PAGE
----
UDP Server

UDP can be used to submit sensor data, access small documents, and get asynchronous notifications when a document changes.

The protocol targets low-bandwidth applications, e.g. a sensor submitting 1 kB of sensor data per minute. For such applications, it is much more efficient than HTTP/REST requests.


To use the UDP server, add a UDP port in the configuration file:

{"data": "...", "HTTP port": 2115, "modules": "...", "UDP port": 2115, "...": ""}

The port number may be the same as for HTTP, which uses TCP as underlying protocol.

Message format

UDP packets have the following structure:


Every device accessing via UDP should use a unique 8-byte device ID. Every device ID is configured as account with the prefix UDP/.... The corresponding account key is used to encrypt the payload and produce the MAC.

Since the same key is used to encrypt all packets, every packet must use a different slice of the Ctr range. The Ctr value is constructed using the current timestamp in milliseconds since epoch. Some requests expect this value to be monotonically increasing to establish an order, or thwart against replay attacks.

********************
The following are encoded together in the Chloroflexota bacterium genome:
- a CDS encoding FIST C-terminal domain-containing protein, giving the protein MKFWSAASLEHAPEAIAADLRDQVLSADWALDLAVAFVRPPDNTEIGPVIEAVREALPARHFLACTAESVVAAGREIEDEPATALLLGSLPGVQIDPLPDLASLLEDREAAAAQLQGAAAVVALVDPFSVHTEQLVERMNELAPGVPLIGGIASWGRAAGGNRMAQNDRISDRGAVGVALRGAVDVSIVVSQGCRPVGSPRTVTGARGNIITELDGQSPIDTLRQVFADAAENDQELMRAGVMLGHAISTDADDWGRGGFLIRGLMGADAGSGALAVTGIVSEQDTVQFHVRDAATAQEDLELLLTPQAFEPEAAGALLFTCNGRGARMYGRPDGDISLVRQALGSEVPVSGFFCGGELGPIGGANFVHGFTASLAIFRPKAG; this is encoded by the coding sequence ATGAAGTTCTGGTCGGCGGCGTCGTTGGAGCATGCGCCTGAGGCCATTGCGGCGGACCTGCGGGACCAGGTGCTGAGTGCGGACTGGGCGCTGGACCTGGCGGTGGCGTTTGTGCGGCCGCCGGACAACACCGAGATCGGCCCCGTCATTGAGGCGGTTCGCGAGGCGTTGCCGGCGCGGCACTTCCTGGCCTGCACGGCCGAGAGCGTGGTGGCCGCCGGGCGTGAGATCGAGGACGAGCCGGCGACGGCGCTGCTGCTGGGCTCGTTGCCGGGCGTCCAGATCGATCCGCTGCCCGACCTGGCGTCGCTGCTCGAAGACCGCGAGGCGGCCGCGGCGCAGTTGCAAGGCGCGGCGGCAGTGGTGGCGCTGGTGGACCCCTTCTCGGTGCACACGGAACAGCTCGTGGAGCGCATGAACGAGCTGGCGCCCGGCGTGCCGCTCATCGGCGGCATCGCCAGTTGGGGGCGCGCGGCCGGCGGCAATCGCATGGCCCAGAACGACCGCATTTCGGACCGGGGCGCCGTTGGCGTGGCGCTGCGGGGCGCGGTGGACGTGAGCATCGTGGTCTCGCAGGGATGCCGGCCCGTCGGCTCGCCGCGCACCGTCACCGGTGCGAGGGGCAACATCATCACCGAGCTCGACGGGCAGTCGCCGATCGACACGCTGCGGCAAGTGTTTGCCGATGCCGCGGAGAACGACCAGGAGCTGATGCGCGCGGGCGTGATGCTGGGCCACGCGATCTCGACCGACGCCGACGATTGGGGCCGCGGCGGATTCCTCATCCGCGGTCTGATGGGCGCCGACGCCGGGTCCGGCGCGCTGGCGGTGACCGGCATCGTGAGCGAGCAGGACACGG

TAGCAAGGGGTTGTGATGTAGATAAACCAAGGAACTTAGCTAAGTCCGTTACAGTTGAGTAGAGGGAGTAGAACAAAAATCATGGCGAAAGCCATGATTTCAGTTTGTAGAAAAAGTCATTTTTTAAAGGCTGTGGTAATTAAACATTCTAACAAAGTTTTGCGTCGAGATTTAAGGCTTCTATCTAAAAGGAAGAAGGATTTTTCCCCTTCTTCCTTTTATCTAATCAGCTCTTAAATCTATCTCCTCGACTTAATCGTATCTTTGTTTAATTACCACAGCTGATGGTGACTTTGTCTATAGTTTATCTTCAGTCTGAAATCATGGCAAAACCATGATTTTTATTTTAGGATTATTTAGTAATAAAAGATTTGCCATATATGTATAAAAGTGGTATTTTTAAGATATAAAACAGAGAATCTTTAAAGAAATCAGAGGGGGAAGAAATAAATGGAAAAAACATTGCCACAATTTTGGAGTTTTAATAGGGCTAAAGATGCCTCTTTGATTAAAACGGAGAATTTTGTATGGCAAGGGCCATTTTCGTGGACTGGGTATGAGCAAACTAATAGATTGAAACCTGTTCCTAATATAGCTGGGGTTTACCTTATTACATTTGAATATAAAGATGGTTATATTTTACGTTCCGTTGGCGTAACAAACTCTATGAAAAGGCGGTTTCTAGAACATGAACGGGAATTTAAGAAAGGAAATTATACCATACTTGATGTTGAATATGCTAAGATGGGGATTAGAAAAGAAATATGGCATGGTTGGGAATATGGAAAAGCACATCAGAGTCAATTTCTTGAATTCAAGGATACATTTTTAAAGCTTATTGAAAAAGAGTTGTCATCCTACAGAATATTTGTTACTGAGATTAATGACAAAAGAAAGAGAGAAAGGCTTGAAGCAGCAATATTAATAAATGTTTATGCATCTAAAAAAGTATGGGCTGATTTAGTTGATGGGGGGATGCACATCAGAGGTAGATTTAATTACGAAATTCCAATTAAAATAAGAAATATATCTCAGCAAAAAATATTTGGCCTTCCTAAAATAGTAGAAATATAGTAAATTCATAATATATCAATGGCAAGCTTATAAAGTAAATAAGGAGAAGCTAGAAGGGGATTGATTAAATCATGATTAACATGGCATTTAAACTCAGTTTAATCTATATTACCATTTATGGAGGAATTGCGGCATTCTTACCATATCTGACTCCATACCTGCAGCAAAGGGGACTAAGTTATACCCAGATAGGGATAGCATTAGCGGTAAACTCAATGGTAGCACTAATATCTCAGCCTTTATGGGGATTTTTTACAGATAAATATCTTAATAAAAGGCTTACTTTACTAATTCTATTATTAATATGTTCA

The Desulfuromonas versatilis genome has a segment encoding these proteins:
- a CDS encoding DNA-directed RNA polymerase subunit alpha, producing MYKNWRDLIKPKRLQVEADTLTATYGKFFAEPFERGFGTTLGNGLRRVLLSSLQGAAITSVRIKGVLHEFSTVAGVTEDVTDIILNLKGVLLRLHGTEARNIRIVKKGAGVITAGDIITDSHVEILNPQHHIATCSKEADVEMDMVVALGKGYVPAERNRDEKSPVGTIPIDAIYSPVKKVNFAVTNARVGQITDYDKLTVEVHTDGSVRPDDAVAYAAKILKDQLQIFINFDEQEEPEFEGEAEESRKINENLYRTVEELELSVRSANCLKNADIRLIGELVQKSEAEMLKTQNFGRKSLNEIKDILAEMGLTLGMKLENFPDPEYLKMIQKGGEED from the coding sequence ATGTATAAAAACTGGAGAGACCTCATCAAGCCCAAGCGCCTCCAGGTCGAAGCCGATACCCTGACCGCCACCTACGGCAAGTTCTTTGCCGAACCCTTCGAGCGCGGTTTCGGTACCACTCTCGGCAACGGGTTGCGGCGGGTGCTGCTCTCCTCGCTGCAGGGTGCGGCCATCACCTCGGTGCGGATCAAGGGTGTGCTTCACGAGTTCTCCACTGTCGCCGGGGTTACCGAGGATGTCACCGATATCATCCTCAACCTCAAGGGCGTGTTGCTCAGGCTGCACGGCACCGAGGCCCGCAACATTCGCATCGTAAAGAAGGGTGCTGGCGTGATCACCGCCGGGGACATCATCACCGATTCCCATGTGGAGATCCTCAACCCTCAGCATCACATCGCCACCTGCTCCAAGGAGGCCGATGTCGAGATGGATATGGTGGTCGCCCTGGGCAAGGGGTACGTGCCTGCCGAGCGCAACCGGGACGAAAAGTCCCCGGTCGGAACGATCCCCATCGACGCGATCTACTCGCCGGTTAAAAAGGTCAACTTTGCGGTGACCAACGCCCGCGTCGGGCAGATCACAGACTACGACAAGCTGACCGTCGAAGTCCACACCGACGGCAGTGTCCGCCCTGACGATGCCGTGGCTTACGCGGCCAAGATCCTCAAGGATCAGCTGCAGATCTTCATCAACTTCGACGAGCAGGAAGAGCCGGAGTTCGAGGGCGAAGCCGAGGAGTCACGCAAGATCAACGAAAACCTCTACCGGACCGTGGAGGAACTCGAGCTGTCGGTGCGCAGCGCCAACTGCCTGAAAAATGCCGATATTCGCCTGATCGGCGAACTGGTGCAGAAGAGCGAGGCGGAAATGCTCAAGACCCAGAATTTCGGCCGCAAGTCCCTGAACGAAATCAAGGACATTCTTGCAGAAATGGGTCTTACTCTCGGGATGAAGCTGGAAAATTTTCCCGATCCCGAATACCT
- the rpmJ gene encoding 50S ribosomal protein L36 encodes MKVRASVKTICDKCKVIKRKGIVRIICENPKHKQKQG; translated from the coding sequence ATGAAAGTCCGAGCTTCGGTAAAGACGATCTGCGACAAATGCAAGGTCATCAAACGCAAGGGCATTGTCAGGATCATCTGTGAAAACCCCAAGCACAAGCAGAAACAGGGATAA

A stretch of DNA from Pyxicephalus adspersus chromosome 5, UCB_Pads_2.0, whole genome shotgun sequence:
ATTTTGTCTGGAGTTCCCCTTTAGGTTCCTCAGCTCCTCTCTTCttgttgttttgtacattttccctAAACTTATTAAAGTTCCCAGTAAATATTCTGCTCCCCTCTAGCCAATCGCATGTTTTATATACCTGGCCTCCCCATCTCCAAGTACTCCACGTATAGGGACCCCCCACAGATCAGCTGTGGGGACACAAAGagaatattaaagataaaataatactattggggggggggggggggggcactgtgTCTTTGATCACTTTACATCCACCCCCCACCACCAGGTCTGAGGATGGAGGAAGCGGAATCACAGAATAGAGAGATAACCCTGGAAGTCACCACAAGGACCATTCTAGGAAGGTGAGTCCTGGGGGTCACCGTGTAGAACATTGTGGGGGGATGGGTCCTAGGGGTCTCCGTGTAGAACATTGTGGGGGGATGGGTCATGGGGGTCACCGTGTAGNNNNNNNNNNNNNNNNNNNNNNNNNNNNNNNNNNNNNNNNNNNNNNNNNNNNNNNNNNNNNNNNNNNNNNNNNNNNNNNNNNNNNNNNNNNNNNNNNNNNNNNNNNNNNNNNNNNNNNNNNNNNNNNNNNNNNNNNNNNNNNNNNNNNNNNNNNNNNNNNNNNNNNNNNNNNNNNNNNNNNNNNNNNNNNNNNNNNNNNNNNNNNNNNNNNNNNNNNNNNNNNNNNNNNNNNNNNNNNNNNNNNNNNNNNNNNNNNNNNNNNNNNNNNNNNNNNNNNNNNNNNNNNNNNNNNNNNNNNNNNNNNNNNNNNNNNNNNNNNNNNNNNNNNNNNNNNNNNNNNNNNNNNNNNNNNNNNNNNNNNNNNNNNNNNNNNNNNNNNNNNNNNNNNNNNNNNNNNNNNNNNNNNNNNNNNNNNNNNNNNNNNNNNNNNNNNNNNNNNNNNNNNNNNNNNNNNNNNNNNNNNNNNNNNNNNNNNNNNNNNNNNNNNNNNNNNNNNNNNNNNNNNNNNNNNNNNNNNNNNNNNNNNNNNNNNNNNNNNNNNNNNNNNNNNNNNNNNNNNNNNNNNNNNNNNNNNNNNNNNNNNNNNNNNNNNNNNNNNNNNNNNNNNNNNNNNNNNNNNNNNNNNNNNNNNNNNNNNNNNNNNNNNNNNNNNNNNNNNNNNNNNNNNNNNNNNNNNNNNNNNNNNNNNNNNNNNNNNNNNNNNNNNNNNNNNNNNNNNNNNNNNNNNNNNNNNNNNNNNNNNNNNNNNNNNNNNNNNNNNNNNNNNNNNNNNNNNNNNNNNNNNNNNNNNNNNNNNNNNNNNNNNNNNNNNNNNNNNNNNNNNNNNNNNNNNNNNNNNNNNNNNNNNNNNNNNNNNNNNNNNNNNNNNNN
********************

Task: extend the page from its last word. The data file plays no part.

The server uses the same Ctr value to create a response, but sets the leftmost bit to 1. The client may use this to map responses to requests.

Malformed messages, or messages with a wrong MAC are silently ignored.

Packet loss

UDP packets are sent and forgotten, but may get lost or delayed in the network. The sender should therefore retransmit a request if it does not receive any response within a certain amount of time.

Note that either the request or the response packet may have gotten lost. The protocol is stateless, and can handle duplicates.